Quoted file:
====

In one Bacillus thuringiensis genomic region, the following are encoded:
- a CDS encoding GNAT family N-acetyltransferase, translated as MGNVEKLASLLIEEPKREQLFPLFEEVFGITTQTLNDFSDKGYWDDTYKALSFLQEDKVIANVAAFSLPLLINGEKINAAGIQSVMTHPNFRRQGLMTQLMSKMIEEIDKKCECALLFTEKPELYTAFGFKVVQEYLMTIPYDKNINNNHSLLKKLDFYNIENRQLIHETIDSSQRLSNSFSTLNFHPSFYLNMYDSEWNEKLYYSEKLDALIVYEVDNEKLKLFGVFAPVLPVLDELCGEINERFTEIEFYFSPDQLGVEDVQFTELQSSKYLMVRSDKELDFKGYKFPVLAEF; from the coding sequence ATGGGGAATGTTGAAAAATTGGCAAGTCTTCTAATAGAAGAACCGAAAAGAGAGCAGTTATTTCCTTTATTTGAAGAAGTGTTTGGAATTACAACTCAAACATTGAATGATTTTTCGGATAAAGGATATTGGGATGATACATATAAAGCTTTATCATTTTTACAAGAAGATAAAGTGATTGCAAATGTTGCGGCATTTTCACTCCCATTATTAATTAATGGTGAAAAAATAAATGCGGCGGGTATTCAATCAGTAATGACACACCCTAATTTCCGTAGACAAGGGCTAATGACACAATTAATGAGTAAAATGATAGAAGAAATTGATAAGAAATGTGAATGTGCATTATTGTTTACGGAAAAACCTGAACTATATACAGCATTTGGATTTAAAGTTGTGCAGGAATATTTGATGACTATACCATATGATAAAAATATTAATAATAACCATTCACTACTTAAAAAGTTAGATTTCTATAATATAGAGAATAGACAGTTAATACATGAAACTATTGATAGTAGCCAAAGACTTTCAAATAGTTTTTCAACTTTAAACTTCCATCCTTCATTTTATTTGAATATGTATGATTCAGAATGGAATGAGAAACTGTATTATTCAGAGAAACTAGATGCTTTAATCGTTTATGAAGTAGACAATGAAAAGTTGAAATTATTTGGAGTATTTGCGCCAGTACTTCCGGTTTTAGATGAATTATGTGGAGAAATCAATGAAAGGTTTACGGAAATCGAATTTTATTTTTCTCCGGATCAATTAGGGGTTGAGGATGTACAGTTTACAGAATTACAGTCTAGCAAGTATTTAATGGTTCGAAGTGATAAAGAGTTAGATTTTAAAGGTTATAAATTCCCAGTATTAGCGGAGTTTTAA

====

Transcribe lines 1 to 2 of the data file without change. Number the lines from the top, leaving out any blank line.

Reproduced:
In one Bacillus thuringiensis genomic region, the following are encoded:
- a CDS encoding GNAT family N-acetyltransferase, translated as MGNVEKLASLLIEEPKREQLFPLFEEVFGITTQTLNDFSDKGYWDDTYKALSFLQEDKVIANVAAFSLPLLINGEKINAAGIQSVMTHPNFRRQGLMTQLMSKMIEEIDKKCECALLFTEKPELYTAFGFKVVQEYLMTIPYDKNINNNHSLLKKLDFYNIENRQLIHETIDSSQRLSNSFSTLNFHPSFYLNMYDSEWNEKLYYSEKLDALIVYEVDNEKLKLFGVFAPVLPVLDELCGEINERFTEIEFYFSPDQLGVEDVQFTELQSSKYLMVRSDKELDFKGYKFPVLAEF; from the coding sequence ATGGGGAATGTTGAAAAATTGGCAAGTCTTCTAATAGAAGAACCGAAAAGAGAGCAGTTATTTCCTTTATTTGAAGAAGTGTTTGGAATTACAACTCAAACATTGAATGATTTTTCGGATAAAGGATATTGGGATGATACATATAAAGCTTTATCATTTTTACAAGAAGATAAAGTGATTGCAAATGTTGCGGCATTTTCACTCCCATTATTAATTAATGGTGAAAAAATAAATGCGGCGGGTATTCAATCAGTAATGACACACCCTAATTTCCGTAGACAAGGGCTAATGACACAATTAATGAGTAAAATGATAGAAGAAATTGATAAGAAATGTGAATGTGCATTATTGTTTACGGAAAAACCTGAACTATATACAGCATTTGGATTTAAAGTTGTGCAGGAATATTTGATGACTATACCATATGATAAAAATATTAATAATAACCATTCACTACTTAAAAAGTTAGATTTCTATAATATAGAGAATAGACAGTTAATACATGAAACTATTGATAGTAGCCAAAGACTTTCAAATAGTTTTTCAACTTTAAACTTCCATCCTTCATTTTATTTGAATATGTATGATTCAGAATGGAATGAGAAACTGTATTATTCAGAGAAACTAGATGCTTTAATCGTTTATGAAGTAGACAATGAAAAGTTGAAATTATTTGGAGTATTTGCGCCAGTACTTCCGGTTTTAGATGAATTATGTGGAGAAATCAATGAAAGGTTTACGGAAATCGAATTTTATTTTTCTCCGGATCAATTAGGGGTTGAGGATGTACAGTTTACAGAATTACAGTCTAGCAAGTATTTAATGGTTCGAAGTGATAAAGAGTTAGATTTTAAAGGTTATAAATTCCCAGTATTAGCGGAGTTTTAA